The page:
The above code would only require minimal adaptation to work with your existing code. If you can’t figure out how then I’ll see what I can do when I have time to do so.

1 Like

Ahh ok, that makes much more sense, thank you! I had come across various resources that talked about/showed that method but couldnt quite put it together thats what you were doing (and couldnt quite understand any of the examples enough to get it) but that explanation makes it much clearer step by step, thanks!

And i might be able to adapt it to my existing code, just wanted to make sure i at least understood it before attempting lol.

Ok, i managed to make a good bit of progress but have a few parts im a little stuck on. Everything compiles, uploads, and works except for some reason my buildings are only displaying one of the sprites (even though the code im using to return their index looks ok so im not sure whats the issue)

And as for the generation, it seems to give mixed results… too few depths and it wasnt split up enough, as you increase it looks good in groupings up to a certain number, then it doesn’t appear to have any effect (as i would imagine you can only subdivide an area so many times)… not sure what might be a good solution to spreading it out (or if the issue just has to do with something i did putting it together lol)

You’re going to kick yourself when I tell you what the problem is.
But first up, let’s examine the relevant bits of code…

Firstly, this building variable is assigned once and never modified:

But even if it were modified, it’s not actually necessary because it’s being fed directly to the fill function:

And the fill function fills the entire field with a single tile - the tile provided as an argument.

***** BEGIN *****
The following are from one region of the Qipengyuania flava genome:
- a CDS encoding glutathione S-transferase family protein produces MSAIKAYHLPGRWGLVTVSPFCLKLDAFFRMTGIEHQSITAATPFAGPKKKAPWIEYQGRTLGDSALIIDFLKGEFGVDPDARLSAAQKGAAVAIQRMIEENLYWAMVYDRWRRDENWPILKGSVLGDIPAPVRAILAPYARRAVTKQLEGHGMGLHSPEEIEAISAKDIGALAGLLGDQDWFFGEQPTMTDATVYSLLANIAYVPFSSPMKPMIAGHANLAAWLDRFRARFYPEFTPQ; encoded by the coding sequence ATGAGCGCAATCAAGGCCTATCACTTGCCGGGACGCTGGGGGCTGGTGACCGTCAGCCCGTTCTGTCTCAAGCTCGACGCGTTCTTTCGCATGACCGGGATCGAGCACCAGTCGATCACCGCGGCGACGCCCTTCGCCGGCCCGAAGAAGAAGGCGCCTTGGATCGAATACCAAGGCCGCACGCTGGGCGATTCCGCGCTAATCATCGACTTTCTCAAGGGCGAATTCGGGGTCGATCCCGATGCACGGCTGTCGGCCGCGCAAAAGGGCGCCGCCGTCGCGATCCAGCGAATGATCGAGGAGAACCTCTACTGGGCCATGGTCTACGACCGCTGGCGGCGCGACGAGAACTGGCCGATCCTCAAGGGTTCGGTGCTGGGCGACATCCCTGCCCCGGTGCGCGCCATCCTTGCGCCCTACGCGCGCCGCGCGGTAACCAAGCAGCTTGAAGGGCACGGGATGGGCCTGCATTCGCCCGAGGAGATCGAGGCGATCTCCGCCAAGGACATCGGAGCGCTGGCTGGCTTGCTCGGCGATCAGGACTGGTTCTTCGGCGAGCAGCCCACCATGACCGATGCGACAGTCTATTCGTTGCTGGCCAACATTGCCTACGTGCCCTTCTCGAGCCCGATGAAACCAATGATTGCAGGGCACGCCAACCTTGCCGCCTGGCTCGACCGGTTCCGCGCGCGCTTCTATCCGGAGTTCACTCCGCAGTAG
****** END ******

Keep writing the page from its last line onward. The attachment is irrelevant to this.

If you meant to fill the field with lots of different buildings, you’ll need to modify the fill function.


The example I gave you was purposely simplified to try to make it easier to understand:

  • I used chars instead of tiles so it wouldn’t need any fancy rendering code, I could just print it to the console
  • I used the building and road variables to show what those two characters were supposed to represent rather than just having two seemingly arbitrary characters littering the code
    • Had I used an enum class instead, I could have just used enumerator values, e.g. TileType::Road
  • I filled the map with a single building type to avoid complicating it with building selection code

It was supposed to be a very distilled form of the subdivision algorithm without any additional complexity, so you could focus on how the algorithm works.

Indeed, there comes a point where an area cannot be further divided. Like I said before, I set it up to refuse to subdivide if subdividing would not produce at least two buildings either side of the road, else you’ll end up with 2-wide roads in certain places.

If that confuses you, get some gridded paper and do the algorithm by hand. It’ll give you a greater appreciation for what the code has to do, and you may even think of some way to get better results by adjusting the rules.

No, it looks like you ‘glued it in’ well enough. The fact you ended up with only one kind of building is more or less proof that you ended up with a very literal adaptation.

That depends what you mean by ‘spreading it out’.
I notice that some areas end up with lots of small buildings and other areas end up with fewer, larger buildings.